9 Lessons Learned From Failing To Sell My Business – Forbes

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Have you ever wanted to sell your business, but were unable to do so because it wasn’t sellable? I’ve been there. In this article I am sharing the 9 lessons learned from failing to sell my business.

Many entrepreneurs dream of selling their businesses for a substantial profit, but not all businesses successfully sell. So in this newsletter, I’m sharing crucial lessons from failed exits and strategies to make your business irresistible to buyers.

9 Key Reasons Why Businesses Fail To Sell

Selling a business isn’t just about setting a price. It’s about making it valuable to potential buyers. Here are key steps to prepare your business for sale and ensure its success with its new owners:

  1. Build a Company Brand, not just a Personal Brand
  2. Establish Your Unique Niche
  3. Be Independent, like Switzerland
  4. Can it Still Grow?
  5. Measure How Happy Your Clients Are
  6. Don’t be that S.P.O.C. Owner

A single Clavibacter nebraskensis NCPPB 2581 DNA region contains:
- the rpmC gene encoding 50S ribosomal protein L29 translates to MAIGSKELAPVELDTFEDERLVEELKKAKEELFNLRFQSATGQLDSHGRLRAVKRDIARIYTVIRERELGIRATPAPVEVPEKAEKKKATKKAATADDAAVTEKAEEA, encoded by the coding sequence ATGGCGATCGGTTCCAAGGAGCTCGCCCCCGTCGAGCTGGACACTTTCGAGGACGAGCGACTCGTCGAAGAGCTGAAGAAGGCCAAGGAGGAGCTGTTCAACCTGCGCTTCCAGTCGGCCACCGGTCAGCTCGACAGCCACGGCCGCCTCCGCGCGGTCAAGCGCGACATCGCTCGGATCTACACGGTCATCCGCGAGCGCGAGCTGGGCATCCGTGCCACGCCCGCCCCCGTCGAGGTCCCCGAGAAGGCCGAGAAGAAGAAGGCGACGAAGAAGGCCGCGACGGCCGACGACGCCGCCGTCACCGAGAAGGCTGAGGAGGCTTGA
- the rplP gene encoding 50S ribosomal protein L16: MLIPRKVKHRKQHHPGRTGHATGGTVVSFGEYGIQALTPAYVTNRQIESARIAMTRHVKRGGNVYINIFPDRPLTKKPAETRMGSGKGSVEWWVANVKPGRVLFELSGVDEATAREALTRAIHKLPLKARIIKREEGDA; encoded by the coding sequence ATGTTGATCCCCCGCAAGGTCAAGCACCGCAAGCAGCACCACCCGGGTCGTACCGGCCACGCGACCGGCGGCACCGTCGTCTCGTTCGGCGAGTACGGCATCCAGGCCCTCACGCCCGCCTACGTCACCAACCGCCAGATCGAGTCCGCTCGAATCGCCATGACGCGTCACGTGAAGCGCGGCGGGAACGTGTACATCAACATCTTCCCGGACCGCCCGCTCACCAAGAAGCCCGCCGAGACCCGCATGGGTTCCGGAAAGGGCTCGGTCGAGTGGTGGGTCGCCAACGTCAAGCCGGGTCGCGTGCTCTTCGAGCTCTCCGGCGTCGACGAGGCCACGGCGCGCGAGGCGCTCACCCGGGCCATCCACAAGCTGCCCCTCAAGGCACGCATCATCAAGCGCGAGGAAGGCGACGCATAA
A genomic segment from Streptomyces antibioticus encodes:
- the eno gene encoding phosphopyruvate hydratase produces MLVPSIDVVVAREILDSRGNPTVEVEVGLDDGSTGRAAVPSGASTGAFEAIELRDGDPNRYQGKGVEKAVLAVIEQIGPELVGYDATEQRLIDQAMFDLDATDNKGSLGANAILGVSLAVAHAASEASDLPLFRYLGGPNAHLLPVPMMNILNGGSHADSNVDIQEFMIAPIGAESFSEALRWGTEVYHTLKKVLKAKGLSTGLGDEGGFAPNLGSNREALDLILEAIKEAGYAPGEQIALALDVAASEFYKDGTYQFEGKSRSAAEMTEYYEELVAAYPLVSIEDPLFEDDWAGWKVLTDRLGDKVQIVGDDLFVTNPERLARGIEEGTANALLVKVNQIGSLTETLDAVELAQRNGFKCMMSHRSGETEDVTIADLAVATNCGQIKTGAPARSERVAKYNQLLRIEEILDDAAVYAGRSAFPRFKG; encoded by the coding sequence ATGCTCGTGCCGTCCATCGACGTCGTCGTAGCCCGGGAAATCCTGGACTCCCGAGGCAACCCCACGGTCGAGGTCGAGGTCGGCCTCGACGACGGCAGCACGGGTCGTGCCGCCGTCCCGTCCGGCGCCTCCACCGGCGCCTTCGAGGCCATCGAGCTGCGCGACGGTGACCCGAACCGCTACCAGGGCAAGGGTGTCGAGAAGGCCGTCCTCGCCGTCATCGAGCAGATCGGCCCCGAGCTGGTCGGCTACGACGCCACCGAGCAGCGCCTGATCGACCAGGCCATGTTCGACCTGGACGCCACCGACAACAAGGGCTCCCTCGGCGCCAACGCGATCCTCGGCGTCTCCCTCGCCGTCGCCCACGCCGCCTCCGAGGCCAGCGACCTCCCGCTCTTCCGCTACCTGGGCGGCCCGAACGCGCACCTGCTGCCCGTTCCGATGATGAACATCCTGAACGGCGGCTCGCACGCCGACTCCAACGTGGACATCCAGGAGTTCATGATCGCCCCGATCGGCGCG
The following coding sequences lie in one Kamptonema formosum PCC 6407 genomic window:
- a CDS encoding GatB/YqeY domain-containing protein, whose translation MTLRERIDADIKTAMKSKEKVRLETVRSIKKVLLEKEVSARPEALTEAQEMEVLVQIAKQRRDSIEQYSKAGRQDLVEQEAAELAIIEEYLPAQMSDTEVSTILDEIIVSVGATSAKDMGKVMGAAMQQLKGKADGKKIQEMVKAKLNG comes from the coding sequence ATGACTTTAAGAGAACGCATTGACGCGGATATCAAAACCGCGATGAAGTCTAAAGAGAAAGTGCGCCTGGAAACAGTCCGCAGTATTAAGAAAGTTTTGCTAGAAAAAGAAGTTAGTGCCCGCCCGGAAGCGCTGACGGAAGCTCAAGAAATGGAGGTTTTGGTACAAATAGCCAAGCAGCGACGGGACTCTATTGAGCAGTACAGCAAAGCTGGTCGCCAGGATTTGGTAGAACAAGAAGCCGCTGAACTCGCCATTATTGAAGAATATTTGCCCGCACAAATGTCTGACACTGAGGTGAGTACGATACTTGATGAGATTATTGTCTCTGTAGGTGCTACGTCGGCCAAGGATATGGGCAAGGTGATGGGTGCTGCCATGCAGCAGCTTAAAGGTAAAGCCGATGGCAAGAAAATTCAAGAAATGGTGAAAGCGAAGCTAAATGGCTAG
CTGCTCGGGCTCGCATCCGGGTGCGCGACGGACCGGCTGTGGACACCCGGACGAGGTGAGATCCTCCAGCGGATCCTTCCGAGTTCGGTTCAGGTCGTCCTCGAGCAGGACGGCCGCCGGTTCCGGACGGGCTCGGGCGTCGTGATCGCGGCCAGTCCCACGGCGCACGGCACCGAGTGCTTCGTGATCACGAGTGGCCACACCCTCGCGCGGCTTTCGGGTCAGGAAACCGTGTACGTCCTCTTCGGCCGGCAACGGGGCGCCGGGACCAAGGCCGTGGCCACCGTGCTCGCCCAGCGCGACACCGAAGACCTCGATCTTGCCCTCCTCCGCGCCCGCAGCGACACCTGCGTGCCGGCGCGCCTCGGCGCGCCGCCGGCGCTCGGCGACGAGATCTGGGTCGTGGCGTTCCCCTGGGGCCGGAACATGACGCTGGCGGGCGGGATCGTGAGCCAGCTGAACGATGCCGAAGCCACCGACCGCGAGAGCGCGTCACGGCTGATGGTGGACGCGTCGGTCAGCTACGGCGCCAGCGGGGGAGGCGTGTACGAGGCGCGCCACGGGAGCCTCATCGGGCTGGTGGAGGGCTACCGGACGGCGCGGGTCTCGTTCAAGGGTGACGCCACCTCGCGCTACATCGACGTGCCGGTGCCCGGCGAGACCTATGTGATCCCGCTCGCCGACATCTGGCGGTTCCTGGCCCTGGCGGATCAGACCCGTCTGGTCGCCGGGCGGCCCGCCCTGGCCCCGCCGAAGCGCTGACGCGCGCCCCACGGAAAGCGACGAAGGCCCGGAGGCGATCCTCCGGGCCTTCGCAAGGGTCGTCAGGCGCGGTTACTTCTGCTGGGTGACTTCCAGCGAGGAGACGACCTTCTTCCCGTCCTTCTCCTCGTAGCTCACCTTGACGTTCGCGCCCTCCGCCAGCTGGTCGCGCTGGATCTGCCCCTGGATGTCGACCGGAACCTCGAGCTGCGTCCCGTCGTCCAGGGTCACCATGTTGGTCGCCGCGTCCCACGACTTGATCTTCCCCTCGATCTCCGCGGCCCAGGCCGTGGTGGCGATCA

7. Acquire Assets and Develop IP
  8. Revenue is Silver, Recurring Revenue is Gold
  9. Let it Flow (the Cash)

Before we delve into each of these steps, remember this. “The best time to sell your business is when you don’t have to sell it.” Nathan Hirsch, founder of trioseo.com. He sold Freeeup.com in 2019.

If you want to sell smart, you should time your million-dollar business exit.

Step 1: Build a Company Brand, not just a Personal Brand

Clients love to buy from people, and your first clients will buy from you as the owner. A personal brand is great for quickly gaining traction for your business. However, when your business matures, it becomes a risk and a liability when you want to sell it. Your business should be able to operate independently of you.

“Another advantage is that Google appears to favor real businesses, rather than personal brands. This observation is based on a recent algorithm update, where personal brands experienced significant traffic losses, in contrast to companies that provide tangible products and services” – Georgi Todorov, Founder of Create & Grow.

Tip: Remove your face from client work, marketing, and sales sooner rather than later, as this transition takes a lot of time.

Step 2: Establish Your Unique Niche

When a part of your business is active in a niche market with little competition, double down on that market. This is where you have better control over pricing and customer acquisition. Both of these things are highly valued by a buyer.

Step 3: Be Independent, like Switzerland